This Easter it's important to remember what happened in Nicea.
The First Council of Nicaea was a council of Christian bishops convened in Nicaea in Bithynia (present-day İznik in Turkey) by the Roman Emperor Constantine I in A.D. 325. The Council was historically significant as the first effort to attain consensus in the church through an assembly representing all of Christendom.
Its main accomplishments were discussion and settlement of the Christological issue of the relationship of Jesus to God the Father; the construction of the first part of the Nicene Creed; settling the calculation of the date of Easter; and promulgation of early canon law...
Emperor Constantine was one shrewd hombre. By assimilating the religion of the slaves, he made himself one of the first populist Empires. He codified all of the Empire's main religion to his rules.
What were the results of this? The new Christianity had something for everyone in the Empire. Heather McDougall:
...early Christianity made a pragmatic acceptance of ancient pagan practises, most of which we enjoy today at Easter. The general symbolic story of the death of the son (sun) on a cross (the constellation of the Southern Cross) and his rebirth, overcoming the powers of darkness, was a well worn story in the ancient world. There were plenty of parallel, rival resurrected saviours too.
The Sumerian goddess Inanna, or Ishtar, was hung naked on a stake, and was subsequently resurrected and ascended from the underworld. One of the oldest resurrection myths is Egyptian Horus. Born on 25 December, Horus and his damaged eye became symbols of life and rebirth. Mithras was born on what we now call Christmas day, and his followers celebrated the spring equinox. Even as late as the 4th century AD, the sol invictus, associated with Mithras, was the last great pagan cult the church had to overcome. Dionysus was a divine child, resurrected by his grandmother. Dionysus also brought his mum, Semele, back to life.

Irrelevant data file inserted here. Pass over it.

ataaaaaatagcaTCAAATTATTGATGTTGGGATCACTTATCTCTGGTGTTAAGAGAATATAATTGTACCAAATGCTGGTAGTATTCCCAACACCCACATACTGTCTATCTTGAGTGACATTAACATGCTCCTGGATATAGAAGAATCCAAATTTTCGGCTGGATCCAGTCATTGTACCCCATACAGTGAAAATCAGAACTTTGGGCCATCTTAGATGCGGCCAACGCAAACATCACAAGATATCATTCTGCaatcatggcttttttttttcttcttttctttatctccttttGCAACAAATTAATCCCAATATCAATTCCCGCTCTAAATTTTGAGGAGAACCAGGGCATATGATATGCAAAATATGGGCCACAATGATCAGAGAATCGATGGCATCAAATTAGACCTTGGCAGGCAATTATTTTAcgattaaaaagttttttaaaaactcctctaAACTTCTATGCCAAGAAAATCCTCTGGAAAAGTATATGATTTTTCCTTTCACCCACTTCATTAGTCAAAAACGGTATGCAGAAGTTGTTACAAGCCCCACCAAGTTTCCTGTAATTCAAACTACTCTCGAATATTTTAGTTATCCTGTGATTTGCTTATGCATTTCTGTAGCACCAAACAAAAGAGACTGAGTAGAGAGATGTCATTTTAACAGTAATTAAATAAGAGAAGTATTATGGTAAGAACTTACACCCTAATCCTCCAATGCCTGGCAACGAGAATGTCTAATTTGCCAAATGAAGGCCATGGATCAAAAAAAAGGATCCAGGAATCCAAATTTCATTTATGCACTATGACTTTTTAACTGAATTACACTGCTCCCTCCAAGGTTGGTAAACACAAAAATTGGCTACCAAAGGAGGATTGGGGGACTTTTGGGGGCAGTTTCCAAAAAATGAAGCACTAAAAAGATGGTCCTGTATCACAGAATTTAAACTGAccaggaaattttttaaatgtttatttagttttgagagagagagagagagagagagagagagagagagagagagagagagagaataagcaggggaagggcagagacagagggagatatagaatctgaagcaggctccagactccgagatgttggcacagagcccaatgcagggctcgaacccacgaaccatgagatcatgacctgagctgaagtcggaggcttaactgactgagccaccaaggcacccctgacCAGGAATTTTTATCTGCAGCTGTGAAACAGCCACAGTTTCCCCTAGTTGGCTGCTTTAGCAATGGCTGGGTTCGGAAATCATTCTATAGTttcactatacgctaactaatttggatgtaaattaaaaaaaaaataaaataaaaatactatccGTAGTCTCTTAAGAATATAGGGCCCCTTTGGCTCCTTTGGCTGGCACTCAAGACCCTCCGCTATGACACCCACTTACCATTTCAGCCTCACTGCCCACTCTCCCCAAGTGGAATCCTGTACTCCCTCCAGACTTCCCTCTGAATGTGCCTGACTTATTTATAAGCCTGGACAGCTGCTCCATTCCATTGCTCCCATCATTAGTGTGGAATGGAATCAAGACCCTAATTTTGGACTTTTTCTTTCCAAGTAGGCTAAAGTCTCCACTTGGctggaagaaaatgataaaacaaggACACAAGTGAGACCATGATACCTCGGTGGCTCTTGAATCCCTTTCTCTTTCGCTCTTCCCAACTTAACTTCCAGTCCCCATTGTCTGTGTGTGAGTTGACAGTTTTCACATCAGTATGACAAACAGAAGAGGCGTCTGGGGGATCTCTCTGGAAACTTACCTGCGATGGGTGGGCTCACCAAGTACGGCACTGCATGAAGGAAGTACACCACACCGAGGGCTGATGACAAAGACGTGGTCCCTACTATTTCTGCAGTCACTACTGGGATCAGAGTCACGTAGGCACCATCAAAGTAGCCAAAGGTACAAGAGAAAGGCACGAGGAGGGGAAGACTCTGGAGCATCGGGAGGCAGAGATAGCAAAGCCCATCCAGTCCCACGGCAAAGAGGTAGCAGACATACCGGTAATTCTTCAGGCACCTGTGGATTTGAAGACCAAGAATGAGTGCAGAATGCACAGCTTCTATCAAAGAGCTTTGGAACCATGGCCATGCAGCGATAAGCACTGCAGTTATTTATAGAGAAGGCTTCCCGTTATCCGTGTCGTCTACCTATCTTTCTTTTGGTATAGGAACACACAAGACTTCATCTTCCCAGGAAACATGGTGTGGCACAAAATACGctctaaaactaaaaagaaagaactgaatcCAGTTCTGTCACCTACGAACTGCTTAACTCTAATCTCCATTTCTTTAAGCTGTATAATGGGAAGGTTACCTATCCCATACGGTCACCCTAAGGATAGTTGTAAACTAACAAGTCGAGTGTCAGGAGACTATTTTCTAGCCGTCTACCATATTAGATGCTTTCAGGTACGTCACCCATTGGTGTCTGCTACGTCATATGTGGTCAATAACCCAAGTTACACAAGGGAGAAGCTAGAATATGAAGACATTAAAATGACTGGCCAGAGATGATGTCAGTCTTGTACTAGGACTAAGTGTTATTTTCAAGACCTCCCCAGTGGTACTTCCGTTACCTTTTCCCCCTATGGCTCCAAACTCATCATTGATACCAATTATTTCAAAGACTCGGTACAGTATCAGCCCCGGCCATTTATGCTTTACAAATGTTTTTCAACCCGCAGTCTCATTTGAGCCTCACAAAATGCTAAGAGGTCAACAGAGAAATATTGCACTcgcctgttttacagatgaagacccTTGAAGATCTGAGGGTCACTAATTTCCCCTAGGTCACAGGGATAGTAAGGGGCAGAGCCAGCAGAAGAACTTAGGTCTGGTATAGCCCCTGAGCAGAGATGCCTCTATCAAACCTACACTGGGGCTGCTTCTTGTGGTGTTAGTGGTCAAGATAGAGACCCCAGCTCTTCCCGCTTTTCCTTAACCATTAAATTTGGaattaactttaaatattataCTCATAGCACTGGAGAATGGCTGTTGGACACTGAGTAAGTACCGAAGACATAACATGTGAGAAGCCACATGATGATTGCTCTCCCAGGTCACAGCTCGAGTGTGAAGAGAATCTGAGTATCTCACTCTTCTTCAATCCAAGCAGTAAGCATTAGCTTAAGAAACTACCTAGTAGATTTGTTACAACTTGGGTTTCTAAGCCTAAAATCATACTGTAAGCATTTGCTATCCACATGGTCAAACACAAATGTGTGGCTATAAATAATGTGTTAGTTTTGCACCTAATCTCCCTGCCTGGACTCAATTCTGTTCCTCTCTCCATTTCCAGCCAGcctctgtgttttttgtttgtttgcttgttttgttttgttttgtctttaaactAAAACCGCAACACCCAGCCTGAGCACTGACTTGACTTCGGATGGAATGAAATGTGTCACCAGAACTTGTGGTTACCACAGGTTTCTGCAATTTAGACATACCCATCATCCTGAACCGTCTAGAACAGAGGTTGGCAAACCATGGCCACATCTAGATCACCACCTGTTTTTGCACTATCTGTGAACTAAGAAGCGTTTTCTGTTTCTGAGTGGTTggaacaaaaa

In an ironic twist, the Cybele cult flourished on today's Vatican Hill. Cybele's lover Attis, was born of a virgin, died and was reborn annually. This spring festival began as a day of blood on Black Friday, rising to a crescendo after three days, in rejoicing over the resurrection. There was violent conflict on Vatican Hill in the early days of Christianity between the Jesus worshippers and pagans who quarrelled over whose God was the true, and whose the imitation. What is interesting to note here is that in the ancient world, wherever you had popular resurrected god myths, Christianity found lots of converts. So, eventually Christianity came to an accommodation with the pagan Spring festival. Although we see no celebration of Easter in the New Testament, early church fathers celebrated it, and today many churches are offering "sunrise services" at Easter – an obvious pagan solar celebration. The date of Easter is not fixed, but instead is governed by the phases of the moon – how pagan is that?
All the fun things about Easter are pagan. Bunnies are a leftover from the pagan festival of Eostre, a great northern goddess whose symbol was a rabbit or hare. Exchange of eggs is an ancient custom, celebrated by many cultures. Hot cross buns are very ancient too. In the Old Testament we see the Israelites baking sweet buns for an idol, and religious leaders trying to put a stop to it. The early church clergy also tried to put a stop to sacred cakes being baked at Easter. In the end, in the face of defiant cake-baking pagan women, they gave up and blessed the cake instead...
Of course, all the rebel zealots saw their chance to become part of the system... kinda like certain (former) alledgely radical popular leftwing bloggers we know today when Obama triangulated into town...
The religion of the slaves became controlled by the slave owners.
Thus, Christianity became a psyop of the Roman Empire, and has been used by every authoritarian in the West ever since.